Zhou Jinting, chairman of Shanghai Hefu Holding (Group), said that robotics will bring big changes to industries.
At a large wine chateau in the region of Bordeaux, France, busy robots use artificial intelligence and other technologies to pick and screen grapes as well as make wine.
The chateau might be the world's first such facility to use AI to improve and optimize grape planting and wine brewing, said Zhou Jinting, chairman of Shanghai Hefu Holding (Group) Co Ltd, at the World Robot Conference in Beijing last month.
Hefu bought the chateau last year. Zhou said he believes the rapid development of AI, robotics, intelligent machines, big data and cloud computing will bring revolutionary changes to the wine industry as well as a wide range of traditional industries.
The chateau is a pilot project of Hefu's AI and robotic technologies that are applied in changing traditional production methods.
It also marks the company's global expansion. Zhou said Chinese robotics companies can go global in various ways.
The one Hefu prefers is by introducing robots developed by the company into the properties it buys in foreign countries.
"It can become our overseas base and serve as an example for other properties in the foreign market," Zhou said.
Chinese robotics companies can use other routes." One way is to introduce low-priced robots that can perform simple but reliable functions in markets of economies involved in the Belt and Road Initiative. Another is to use competitively priced high-end robots to enter developed markets," Zhou said.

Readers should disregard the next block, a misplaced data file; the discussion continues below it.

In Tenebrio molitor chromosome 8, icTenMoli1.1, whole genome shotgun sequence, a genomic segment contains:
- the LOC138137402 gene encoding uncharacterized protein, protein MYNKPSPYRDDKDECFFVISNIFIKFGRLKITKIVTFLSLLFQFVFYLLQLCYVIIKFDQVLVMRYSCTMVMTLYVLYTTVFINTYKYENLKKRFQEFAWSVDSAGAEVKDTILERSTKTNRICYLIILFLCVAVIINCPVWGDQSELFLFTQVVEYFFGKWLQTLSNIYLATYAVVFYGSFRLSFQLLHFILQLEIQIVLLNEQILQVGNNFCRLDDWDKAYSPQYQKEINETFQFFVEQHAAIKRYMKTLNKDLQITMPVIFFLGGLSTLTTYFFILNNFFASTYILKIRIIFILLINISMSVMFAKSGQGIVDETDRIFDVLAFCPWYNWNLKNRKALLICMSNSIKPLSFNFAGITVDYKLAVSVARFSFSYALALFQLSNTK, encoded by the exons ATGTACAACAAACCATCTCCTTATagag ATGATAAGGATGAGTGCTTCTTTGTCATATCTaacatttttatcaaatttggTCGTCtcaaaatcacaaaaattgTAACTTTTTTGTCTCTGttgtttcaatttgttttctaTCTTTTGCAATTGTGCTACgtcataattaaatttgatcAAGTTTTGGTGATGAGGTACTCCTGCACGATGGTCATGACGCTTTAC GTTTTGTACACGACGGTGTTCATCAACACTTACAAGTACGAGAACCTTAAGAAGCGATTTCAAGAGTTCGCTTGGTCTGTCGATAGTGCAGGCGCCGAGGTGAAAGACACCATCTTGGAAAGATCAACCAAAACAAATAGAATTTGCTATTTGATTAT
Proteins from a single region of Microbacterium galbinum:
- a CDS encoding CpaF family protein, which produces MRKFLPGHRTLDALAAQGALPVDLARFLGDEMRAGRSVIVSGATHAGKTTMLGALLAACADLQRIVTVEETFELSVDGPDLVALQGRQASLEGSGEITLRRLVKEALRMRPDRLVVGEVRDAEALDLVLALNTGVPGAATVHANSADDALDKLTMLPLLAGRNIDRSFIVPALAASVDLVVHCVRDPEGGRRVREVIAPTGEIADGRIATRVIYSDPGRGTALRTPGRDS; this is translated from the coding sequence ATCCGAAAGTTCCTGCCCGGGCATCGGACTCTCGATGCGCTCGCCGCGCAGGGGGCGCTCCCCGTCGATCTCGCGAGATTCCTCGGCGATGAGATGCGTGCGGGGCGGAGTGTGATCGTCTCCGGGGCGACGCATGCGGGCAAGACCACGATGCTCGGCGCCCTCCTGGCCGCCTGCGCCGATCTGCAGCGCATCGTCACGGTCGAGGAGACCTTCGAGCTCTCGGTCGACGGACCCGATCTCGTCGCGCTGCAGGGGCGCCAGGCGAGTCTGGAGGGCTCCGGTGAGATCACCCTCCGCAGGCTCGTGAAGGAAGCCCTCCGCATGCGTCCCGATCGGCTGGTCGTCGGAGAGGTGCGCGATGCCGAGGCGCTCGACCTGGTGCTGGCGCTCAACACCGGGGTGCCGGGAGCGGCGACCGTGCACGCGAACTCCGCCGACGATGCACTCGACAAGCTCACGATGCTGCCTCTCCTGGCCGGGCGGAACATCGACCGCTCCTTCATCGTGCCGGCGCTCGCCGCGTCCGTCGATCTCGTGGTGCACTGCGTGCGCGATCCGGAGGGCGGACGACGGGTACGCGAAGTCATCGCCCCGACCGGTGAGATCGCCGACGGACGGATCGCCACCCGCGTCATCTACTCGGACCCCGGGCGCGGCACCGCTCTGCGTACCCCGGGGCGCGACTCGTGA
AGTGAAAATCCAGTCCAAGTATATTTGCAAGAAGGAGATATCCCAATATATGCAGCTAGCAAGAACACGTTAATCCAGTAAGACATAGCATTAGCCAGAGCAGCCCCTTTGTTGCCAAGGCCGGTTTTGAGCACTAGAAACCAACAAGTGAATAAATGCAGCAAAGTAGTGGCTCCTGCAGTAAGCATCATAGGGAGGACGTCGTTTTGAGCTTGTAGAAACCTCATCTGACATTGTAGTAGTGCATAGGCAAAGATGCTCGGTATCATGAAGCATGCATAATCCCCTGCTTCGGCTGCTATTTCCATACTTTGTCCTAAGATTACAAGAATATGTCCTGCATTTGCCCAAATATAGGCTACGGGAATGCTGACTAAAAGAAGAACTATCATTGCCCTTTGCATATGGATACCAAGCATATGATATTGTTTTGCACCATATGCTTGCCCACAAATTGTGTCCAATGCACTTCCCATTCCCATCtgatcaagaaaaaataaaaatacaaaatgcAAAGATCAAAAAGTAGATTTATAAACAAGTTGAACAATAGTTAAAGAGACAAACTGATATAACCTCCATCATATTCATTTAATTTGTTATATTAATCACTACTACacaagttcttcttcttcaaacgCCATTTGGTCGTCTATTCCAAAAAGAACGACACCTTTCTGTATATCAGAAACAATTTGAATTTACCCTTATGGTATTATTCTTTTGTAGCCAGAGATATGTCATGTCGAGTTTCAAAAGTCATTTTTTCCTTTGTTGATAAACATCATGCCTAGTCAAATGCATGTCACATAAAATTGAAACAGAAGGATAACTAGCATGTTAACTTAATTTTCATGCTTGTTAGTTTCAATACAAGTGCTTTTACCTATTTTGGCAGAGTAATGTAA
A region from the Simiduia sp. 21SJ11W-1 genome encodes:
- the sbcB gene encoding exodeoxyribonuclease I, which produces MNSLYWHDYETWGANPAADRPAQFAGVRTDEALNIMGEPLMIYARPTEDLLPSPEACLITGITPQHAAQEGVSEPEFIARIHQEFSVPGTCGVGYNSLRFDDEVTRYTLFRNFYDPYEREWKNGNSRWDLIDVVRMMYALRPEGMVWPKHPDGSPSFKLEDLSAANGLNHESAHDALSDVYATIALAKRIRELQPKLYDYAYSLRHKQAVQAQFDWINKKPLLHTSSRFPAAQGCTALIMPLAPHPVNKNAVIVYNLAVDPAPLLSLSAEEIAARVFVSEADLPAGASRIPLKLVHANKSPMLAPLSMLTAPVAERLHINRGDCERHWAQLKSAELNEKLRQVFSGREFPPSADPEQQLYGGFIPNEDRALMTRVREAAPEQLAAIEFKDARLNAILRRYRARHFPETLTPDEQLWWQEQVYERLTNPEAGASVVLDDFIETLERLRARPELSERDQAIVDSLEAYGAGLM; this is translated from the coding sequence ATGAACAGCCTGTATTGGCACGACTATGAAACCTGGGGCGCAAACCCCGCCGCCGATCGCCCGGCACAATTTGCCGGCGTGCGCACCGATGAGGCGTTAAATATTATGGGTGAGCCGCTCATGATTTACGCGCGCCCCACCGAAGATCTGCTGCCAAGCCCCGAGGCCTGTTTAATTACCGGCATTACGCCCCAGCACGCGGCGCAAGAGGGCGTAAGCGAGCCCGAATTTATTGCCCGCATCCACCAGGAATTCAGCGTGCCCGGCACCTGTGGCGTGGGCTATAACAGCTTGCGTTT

He, however, stressed only Chinese companies that excel in the domestic market would succeed globally. "It's because the foreign market is more complex, be it in terms of application level or technology level."
One concern is that Chinese companies still rely on imported core components, Zhou said. "We are trying to solve this problem with our technologies and intellectual property rights, but it'll take time."
Zhou believes existing bottlenecks can be removed in three to five years as the government has attached great importance to the industry.
He said Chinese robotics companies have started showcasing their creations at this year's WRC.
"Two years ago, when the conference was held for the first time, we were not confident. For us, it was more like an open platform where we could broaden our horizons and learn from foreign companies," Zhou said.
Things have changed since then. Some of the most appealing robots at the event were made by Chinese companies.
Zhou said Chinese companies appear to have positioned themselves more precisely in the world market than others, on the back of confidence arising from success in a huge market like China.
China's robotics industry will be worth .28 billion this year, after exceeding billion for the first time in 2016, according to the International Federation of Robotics.
A Bloomberg Intelligence report said China bought 90,000 robots in 2016, almost a third of the global total.
"While developed countries are leading the world in electronic information technologies and robot designs, we have broader applications and market feedback in China," Zhou said.
"A big market means enormous vitality, which then enables the industry to adjust orientation and upgrade products according to the real demand."
He said no one can predict who will be the real giants in the future－and that's the charm of the industry.
Vietnam will be Hefu's next foreign destination, Zhou said.